Did you get your taxes done on time?  Good for you!

It seems each year many of us scramble to get our taxes done while searching for ways to reduce our previous year’s federal income tax.

Whether doing your own taxes with the assistance of an online preparation service like TurboTax, or working with a tax professional, you may have been advised to contribute to a qualified plan like an IRA in order to minimize your previous year’s taxes.

It Seems Like Good Advice.

Save money for retirement, and save taxes, right?

Are you are really saving money on taxes though? While you do receive a deduction on your previous year’s taxes, where do they go? Do they vanish forever, or will they come back to bite you later?

Contrary to belief, taxes aren’t being saved; they’re being deferred. You’re actually kicking the can down the road to another day and time. You are receiving a deduction on a small contribution. Those taxes are deferred until you withdrawal them for later use in retirement. Hopefully you are able to grow that money to a larger sum over time through investing.

The Seed Or The Harvest?

I come from an agricultural background. Therefore, I’ll draw on my experience on the farm to demonstrate how tax deferral really works. Imagine a farmer harvested a seed corn last fall. He sold some, and consumed some for his livelihood. He also gave some to the government. Their share equates to taxes!

However, the government runs a program that will permit him to “save some kernels” from their share of the harvest. It is to be used the following year towards building a prosperous future for the farmer. One kernel produces a single corn plant. That plant may produce several ears of corn each containing upwards of 800 kernels. This is like investing your tax-deferred IRA money with one exception. Corn reproduces at a much higher percentage than what is reasonable to expect from a dollar invested.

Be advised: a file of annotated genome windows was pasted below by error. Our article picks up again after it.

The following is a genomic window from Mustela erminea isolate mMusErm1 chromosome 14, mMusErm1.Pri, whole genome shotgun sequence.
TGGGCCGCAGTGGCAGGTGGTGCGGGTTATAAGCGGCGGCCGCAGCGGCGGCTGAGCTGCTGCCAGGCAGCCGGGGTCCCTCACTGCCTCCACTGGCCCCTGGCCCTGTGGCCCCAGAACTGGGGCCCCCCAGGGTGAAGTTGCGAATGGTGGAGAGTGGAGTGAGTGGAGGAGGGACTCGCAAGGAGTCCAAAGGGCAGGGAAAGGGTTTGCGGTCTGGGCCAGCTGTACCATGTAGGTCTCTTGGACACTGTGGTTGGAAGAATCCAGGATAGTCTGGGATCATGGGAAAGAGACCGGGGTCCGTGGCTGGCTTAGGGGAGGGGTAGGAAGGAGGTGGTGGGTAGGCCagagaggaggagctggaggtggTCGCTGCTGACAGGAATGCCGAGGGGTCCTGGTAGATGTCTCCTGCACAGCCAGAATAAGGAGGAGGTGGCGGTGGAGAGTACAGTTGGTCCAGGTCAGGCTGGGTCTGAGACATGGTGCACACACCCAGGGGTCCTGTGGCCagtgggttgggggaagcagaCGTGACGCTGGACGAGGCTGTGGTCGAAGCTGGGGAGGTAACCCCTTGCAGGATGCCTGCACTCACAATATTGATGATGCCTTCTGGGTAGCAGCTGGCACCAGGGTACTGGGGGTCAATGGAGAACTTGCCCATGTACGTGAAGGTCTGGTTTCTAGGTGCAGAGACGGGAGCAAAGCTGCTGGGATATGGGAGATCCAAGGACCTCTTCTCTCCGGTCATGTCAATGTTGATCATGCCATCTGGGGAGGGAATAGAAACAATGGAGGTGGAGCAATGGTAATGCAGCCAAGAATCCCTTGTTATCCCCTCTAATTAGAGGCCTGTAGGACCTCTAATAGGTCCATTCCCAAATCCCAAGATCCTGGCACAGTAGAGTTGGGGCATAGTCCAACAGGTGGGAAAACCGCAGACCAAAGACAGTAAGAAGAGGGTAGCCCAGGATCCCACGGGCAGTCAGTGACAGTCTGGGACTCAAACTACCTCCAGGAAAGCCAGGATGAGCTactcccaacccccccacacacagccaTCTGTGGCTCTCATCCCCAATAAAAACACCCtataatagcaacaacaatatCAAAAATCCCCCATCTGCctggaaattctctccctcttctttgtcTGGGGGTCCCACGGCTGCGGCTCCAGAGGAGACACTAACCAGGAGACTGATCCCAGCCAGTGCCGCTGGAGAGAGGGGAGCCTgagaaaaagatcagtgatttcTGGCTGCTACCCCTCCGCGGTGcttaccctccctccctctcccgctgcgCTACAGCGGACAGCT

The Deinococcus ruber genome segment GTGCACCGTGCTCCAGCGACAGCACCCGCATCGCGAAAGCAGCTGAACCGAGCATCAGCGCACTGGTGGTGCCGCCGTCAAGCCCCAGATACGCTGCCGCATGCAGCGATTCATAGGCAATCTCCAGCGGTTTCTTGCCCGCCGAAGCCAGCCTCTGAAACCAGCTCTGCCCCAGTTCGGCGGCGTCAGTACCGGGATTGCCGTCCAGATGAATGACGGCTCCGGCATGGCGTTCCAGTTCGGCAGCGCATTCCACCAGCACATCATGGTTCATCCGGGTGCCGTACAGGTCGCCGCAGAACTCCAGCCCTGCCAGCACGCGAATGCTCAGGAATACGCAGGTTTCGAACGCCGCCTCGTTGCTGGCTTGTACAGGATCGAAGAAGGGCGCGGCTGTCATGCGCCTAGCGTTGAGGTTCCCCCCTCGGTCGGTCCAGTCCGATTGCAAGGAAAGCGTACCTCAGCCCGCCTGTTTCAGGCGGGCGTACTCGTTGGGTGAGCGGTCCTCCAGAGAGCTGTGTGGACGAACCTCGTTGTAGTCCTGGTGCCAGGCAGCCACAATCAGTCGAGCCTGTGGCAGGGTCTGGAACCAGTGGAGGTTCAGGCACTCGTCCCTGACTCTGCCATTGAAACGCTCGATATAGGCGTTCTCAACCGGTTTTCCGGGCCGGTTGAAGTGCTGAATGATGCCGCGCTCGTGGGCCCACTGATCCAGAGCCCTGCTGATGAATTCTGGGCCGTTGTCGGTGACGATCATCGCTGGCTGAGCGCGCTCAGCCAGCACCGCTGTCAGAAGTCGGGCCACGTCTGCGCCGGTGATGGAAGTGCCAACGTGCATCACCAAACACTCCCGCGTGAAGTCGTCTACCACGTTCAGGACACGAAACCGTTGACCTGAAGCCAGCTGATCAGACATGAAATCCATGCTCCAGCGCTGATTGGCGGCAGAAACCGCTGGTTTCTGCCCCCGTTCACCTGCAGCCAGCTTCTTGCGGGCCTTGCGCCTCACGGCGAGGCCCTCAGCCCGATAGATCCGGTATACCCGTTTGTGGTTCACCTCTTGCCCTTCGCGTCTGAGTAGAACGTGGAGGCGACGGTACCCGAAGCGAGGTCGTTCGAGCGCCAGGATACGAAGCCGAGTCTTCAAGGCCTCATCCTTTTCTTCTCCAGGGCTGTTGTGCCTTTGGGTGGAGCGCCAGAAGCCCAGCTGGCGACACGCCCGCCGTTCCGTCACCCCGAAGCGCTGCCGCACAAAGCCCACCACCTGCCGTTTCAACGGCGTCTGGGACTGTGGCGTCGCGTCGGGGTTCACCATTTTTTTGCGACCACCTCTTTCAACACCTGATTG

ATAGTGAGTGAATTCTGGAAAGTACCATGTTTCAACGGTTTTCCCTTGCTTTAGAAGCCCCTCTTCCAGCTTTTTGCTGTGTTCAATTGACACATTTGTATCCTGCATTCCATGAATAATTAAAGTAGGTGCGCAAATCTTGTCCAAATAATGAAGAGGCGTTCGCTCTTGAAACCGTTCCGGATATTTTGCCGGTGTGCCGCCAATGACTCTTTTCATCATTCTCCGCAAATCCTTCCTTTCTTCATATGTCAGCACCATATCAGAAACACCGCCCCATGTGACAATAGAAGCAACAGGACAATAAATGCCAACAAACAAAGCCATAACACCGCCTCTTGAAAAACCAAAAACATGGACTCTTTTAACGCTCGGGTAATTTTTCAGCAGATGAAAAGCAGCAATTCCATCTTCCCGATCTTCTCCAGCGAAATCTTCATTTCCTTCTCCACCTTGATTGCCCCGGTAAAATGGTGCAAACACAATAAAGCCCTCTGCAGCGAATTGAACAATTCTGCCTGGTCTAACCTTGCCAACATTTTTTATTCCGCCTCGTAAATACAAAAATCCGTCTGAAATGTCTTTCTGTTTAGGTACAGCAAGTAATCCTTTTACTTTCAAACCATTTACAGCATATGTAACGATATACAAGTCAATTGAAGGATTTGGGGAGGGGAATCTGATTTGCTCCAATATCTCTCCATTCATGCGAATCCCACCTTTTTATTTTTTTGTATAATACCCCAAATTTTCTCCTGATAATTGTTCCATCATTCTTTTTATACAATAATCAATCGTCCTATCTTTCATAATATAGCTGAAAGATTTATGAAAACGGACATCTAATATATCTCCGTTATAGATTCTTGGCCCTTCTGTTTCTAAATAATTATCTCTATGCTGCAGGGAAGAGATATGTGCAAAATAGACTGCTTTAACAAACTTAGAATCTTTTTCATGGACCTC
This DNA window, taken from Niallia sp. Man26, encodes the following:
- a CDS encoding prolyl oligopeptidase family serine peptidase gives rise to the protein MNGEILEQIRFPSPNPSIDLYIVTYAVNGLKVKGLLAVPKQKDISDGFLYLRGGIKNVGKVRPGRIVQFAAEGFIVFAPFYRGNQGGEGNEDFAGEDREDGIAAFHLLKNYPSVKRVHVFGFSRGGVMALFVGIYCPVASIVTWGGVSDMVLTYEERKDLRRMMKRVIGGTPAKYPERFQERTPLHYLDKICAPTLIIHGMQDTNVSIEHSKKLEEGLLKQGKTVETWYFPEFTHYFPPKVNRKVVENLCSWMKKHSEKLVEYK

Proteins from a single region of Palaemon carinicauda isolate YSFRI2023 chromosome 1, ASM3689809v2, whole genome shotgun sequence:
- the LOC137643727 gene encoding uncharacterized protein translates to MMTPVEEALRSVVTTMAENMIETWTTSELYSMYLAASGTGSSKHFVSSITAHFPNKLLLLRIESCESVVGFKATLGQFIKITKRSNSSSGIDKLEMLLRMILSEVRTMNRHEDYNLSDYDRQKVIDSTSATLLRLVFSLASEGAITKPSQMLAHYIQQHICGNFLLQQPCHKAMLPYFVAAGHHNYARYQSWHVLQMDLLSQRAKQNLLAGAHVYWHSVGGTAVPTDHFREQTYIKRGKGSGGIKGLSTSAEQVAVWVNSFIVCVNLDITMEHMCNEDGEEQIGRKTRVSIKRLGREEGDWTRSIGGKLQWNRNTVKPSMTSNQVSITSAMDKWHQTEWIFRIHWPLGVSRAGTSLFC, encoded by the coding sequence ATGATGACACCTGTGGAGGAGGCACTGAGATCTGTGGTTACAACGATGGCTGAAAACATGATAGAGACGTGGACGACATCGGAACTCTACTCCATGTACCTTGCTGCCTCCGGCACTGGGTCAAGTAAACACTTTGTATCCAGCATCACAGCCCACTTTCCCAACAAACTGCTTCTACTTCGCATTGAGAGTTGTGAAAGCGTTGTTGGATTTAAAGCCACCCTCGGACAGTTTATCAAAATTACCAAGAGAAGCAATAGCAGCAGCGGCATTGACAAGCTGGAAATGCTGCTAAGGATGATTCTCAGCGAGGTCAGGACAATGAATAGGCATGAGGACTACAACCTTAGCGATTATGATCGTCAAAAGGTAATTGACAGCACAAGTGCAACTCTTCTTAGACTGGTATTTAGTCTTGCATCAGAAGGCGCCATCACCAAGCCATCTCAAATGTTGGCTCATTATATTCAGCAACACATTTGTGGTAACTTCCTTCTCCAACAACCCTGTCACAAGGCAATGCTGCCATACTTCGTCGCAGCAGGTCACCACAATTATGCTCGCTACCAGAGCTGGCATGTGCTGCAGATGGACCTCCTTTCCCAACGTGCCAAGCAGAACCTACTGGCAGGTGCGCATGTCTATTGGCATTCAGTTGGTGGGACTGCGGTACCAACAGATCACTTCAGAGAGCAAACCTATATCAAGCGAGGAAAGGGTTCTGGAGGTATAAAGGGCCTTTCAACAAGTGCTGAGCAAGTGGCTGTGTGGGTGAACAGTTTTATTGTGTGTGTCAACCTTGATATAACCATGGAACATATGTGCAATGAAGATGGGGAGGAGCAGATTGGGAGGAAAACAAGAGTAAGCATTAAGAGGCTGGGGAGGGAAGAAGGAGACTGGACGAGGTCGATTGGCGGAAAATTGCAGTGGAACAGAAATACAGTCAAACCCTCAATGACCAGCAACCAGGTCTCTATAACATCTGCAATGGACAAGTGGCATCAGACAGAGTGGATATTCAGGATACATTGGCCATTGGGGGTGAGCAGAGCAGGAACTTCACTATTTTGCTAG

Instead of consuming all of his kernels, the farmer holds some back to produce more. Eventually he can amass a sizable stockpile of corn seed in his storage facilities.

Eventually however, he’ll begin consuming the stockpiled kernels, making withdrawals to sustain himself, and his livelihood. What happens to the farmer’s deferred liability to the government when he begins to make distributions from his stockpile?

That’s when the taxman returns with his hand out. Unfortunately for the farmer, he has no say in what percentage of the distribution the government’s share is. In fact, its quite possible the government’s share may have increased since the time when he deferred the liability.

Does it make more sense to pay taxes on the seed at a known historically low rate, or rather on the entire crop harvest at an unknown rate?

Considering tax rates are historically low and the federal budget is historically high, will you be in a higher tax bracket later and end up paying more?

The Day Of Reckoning: Age 70 ½

The deferment of your taxes means lost revenue for the federal government today. Therefore they’re only willing to let you defer your liability for so long. Eventually, you must make distributions.